Crag has partnered with three organizations in California to file a federal lawsuit against the Environmental Protection Agency and Administrator Lisa P. Jackson for their failure to enforce and uphold Title VI of the Civil Rights Act.  Crag filed the environmental justice case on behalf of Padres Hacie Una Vida Mejor and El Pueblo El Aire Y Agua Limpio, groups representing low-income Latino communities near Kettleman City and Buttonwillow, California.  Crag is working on the case with the Center for Race Poverty and the Environment, which is serving as lead counsel.

The communities of Padres and El Pueblo play host to the only three hazardous waste dumps in the entire State of California.  Title VI of the Civil Rights Act, signed by President Johnson in 1963, prohibits any recipient of federal funding from discriminating on the basis of race or national origin.  EPA distributed funds to state agencies that issued permits for these three hazardous waste facilities.

In 1994, Padres and El Pueblo filed an administrative complaint with EPA under Title VI of the Civil Rights Act.  At that time, the state Department of Toxic Substances Control had used EPA funding to issue permits for the construction and expansion of the toxic dumps.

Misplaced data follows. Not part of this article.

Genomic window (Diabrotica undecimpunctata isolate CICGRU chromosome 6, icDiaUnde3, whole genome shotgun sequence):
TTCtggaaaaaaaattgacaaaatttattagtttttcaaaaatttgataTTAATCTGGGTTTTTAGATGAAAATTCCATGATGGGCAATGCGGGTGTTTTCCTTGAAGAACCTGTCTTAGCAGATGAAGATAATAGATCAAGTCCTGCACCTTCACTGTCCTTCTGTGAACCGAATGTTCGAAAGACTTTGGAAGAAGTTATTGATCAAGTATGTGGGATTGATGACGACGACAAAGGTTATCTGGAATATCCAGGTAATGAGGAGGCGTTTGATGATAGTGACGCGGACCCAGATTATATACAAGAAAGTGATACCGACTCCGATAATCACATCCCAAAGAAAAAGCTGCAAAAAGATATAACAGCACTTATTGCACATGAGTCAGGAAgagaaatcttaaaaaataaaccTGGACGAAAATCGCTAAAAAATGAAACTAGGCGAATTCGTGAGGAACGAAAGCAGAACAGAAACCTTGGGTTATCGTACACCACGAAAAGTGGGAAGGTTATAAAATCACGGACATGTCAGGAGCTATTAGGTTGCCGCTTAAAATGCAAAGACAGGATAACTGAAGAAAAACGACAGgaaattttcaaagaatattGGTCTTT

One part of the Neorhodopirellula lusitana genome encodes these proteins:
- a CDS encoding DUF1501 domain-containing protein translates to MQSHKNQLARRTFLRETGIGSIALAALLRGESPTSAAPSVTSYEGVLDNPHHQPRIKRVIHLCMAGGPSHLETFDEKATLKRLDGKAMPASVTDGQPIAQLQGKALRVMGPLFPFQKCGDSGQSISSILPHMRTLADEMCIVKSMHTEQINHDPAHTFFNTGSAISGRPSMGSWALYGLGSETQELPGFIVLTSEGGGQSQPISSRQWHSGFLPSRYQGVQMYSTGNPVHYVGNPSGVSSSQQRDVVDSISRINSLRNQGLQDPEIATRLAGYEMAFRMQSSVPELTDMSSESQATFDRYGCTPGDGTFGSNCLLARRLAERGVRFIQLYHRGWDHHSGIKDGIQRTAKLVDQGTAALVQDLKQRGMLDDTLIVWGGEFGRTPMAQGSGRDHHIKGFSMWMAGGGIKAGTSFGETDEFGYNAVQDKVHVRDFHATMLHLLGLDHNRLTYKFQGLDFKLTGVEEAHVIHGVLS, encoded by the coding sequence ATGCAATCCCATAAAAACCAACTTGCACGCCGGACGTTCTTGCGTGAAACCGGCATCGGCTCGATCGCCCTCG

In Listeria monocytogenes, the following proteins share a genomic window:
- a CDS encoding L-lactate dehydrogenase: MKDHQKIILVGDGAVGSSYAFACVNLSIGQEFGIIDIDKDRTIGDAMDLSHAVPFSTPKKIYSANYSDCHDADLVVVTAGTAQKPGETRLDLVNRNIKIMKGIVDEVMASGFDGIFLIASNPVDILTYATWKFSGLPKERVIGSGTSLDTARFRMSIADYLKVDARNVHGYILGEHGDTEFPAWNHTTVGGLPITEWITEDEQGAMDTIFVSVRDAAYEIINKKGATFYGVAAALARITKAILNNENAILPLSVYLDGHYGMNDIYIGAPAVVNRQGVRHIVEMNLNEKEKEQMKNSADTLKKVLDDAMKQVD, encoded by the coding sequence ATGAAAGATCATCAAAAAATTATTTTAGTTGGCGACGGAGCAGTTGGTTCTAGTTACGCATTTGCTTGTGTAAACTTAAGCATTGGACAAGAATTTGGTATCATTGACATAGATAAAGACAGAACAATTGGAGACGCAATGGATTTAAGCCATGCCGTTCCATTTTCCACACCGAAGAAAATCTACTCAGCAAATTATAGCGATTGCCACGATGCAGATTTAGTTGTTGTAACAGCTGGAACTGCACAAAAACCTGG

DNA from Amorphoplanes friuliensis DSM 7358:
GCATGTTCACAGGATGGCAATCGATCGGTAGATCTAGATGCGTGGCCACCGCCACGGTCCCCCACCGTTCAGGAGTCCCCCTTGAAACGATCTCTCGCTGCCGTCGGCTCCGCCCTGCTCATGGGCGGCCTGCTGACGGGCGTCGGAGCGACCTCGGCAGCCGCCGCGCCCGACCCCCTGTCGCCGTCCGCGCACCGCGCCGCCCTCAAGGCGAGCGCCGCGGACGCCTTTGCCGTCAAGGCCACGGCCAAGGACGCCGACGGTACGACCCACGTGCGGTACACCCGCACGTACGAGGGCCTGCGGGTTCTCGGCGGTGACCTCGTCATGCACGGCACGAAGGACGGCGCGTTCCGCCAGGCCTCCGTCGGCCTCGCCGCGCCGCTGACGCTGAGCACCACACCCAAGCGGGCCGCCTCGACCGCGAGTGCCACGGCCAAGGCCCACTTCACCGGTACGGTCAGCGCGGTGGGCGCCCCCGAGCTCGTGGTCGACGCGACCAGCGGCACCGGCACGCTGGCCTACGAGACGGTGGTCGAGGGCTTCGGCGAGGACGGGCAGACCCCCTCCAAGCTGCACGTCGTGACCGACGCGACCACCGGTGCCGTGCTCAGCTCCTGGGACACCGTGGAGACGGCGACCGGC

Since 1994, EPA has failed to respond to the Title VI complaint, letting the allegations languish inside the agency’s co-called “Office of Civil Rights.”  Although it was required to issue a preliminary report within 180 days of accepting the case for investigation, EPA has now sat on the complaint for more than 15 years without any resolution to these civil rights violations.

The recent complaint follows up on Crag’s 2009 victory in the case of Rosemere Neighborhood Association v. EPA.  In that case, the Ninth Circuit Court of Appeals reviewed a similar situation involving years and years of illegal delay in EPA’s processing of civil rights complaints.  At that time, the Ninth Circuit noted the “consistent pattern of delay by the EPA” and stated that the delays “appear, sadly and unfortunately, typical of those who appeal to [EPA] to remedy civil rights violations.”

Crag looks forward to working on behalf of Padres and El Pueblo in prosecuting this important environmental justice case.  Their communities have struggled with these issues for many years, and we hope to be able to serve their interests along with the Center for Race Poverty and the Environment.


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